I am proud of my parents for preserving our family history by writing to their mothers for information. And I am proud of my grandmothers for their interest in genealogy, and their ability to pass it down, long before computers and back when going to a genealogy library was almost an impossibility for them.
Both my parents came from long lines of New England ancestors. Both were Mayflower descendants, although we didn't find that out until my time. They were both from Vermont, with many generations there, and lots of Great Migration types who came over btw 1620 and 1650. We call ourselves yankees. There came a time when they were young parents that dad's work left Vermont. So they moved south, and part of the family was born in PA. My parents realized our family was culturally different than the neighbors, and wanted their children to appreciate where we came from.
Neither of them forgot their roots, and while their mothers were living, they wrote to each asking for any information they could give about our ancestry. Both my grandmothers were natural genealogists, and there followed a series of letters that became the beginning of this genealogical trek that I have been on for most of my life.
My maternal grandmother was born in a rural town in Vermont where her ancestors, and my maternal grandfather's ancestors, had lived since before the Revolution. I recall as a child not understanding my grandmother when she would tell the family stories, kind of like the Kunte Kinte oral history in Roots. I am so proud of her for her phenomenal memory, and the fact she cared so much about all those names in all those generations.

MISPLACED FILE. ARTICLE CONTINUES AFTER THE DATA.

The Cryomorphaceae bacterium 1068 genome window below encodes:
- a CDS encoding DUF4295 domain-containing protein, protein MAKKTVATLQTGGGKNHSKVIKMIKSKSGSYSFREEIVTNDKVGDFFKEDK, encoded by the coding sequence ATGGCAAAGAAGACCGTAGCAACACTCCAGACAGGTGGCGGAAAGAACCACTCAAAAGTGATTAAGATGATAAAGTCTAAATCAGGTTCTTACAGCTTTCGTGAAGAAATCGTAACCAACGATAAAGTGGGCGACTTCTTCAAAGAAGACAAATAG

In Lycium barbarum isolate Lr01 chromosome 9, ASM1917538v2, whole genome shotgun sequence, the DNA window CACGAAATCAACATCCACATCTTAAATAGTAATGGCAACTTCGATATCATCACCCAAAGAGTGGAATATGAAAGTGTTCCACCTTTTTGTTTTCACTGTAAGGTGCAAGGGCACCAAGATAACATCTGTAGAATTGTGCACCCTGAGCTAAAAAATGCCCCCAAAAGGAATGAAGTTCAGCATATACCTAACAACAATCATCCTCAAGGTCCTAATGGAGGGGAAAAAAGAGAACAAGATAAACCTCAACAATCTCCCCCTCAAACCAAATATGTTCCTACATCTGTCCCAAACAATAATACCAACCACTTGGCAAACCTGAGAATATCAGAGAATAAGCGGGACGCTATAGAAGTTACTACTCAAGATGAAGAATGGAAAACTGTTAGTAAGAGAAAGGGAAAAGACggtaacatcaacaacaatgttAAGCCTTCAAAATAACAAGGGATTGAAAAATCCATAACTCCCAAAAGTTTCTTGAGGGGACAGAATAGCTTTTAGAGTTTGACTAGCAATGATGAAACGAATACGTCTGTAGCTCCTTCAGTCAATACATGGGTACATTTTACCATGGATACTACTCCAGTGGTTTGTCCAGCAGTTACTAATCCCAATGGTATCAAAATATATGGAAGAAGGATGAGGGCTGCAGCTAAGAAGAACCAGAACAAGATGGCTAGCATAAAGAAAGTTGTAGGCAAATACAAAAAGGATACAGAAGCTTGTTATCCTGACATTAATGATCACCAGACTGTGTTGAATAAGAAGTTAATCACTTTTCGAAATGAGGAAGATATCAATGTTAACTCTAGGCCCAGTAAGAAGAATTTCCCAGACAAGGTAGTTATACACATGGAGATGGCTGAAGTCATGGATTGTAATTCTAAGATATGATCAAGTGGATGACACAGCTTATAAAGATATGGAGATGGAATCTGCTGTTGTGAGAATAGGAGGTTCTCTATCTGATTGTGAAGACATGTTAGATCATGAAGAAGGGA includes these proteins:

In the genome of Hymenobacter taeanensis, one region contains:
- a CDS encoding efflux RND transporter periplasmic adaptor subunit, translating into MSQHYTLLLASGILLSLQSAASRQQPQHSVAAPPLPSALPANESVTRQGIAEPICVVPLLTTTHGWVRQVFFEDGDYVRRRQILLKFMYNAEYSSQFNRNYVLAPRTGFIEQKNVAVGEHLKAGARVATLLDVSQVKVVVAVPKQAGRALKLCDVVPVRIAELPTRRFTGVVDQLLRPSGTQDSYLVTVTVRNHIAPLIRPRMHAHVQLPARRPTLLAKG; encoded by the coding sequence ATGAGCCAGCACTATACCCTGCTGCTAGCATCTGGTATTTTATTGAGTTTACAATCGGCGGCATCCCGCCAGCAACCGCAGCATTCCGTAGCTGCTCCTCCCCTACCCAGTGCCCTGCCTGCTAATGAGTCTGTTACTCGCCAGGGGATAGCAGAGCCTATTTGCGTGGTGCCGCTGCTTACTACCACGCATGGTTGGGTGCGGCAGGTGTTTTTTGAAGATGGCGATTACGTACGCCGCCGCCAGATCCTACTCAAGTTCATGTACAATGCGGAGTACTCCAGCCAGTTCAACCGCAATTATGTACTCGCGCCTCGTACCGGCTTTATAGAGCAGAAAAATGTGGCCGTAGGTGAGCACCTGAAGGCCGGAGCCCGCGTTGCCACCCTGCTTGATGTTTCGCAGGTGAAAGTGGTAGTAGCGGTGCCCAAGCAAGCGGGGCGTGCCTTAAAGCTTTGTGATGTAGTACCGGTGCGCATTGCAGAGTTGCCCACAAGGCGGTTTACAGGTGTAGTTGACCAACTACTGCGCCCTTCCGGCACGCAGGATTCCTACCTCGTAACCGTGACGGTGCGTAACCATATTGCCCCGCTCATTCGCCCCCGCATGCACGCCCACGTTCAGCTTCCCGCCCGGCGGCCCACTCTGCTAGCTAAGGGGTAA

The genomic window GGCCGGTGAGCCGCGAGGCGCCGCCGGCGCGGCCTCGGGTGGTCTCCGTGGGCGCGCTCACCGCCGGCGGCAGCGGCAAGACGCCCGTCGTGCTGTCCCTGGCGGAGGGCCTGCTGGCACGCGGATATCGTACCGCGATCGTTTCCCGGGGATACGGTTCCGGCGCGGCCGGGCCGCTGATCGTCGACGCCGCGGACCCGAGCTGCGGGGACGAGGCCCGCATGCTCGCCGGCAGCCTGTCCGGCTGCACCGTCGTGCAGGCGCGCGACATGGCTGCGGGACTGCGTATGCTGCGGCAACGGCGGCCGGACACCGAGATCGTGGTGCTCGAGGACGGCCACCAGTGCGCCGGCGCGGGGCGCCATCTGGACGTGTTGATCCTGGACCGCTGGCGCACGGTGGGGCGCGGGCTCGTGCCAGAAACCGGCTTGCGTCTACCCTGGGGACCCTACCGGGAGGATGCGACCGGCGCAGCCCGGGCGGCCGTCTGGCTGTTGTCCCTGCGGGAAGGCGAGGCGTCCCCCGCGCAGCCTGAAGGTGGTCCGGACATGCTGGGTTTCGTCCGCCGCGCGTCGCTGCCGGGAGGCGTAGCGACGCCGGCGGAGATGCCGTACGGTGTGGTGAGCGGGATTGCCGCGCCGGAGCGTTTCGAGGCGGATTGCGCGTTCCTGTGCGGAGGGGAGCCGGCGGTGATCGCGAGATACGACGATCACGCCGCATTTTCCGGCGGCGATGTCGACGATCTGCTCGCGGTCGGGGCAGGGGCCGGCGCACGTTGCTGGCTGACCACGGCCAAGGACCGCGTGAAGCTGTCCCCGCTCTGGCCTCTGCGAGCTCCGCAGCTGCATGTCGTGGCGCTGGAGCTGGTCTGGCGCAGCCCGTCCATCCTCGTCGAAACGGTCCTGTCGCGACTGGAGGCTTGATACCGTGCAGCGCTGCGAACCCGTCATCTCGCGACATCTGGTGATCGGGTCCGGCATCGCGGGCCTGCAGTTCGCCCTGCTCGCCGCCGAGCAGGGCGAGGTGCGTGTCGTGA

My paternal grandmother had a yankee side, and an Irish side, one of four children, but the only one to survive. She had a unique view of the world, because she was from what was then considered a mixed marriage. She was able to communicate to us how different her parents' families were, and my study has allowed me to better understand each perspective. She had grown up with a grandmother who had been put on a ship for Canada at the age of 11, torn from her mother and her Irish home. That part of the family experienced great poverty, which affected them accordingly. The other side was kind of the opposite. It is not that they were rich, but they were prosperous, and religious. Some would say over religious. They believed it was important to help their fellow men, and they believed in temperance, which the Irish did not. My grandmother absorbed both cultures, which was not always a happy fit. She made choices in her life to accept the good from both, and walk away from the bad. It has been an education for me to understand that, and appreciate the choices she made.
So my lifelong hobby of genealogy owes much to my parents and my grandmothers, of whom I will always be proud.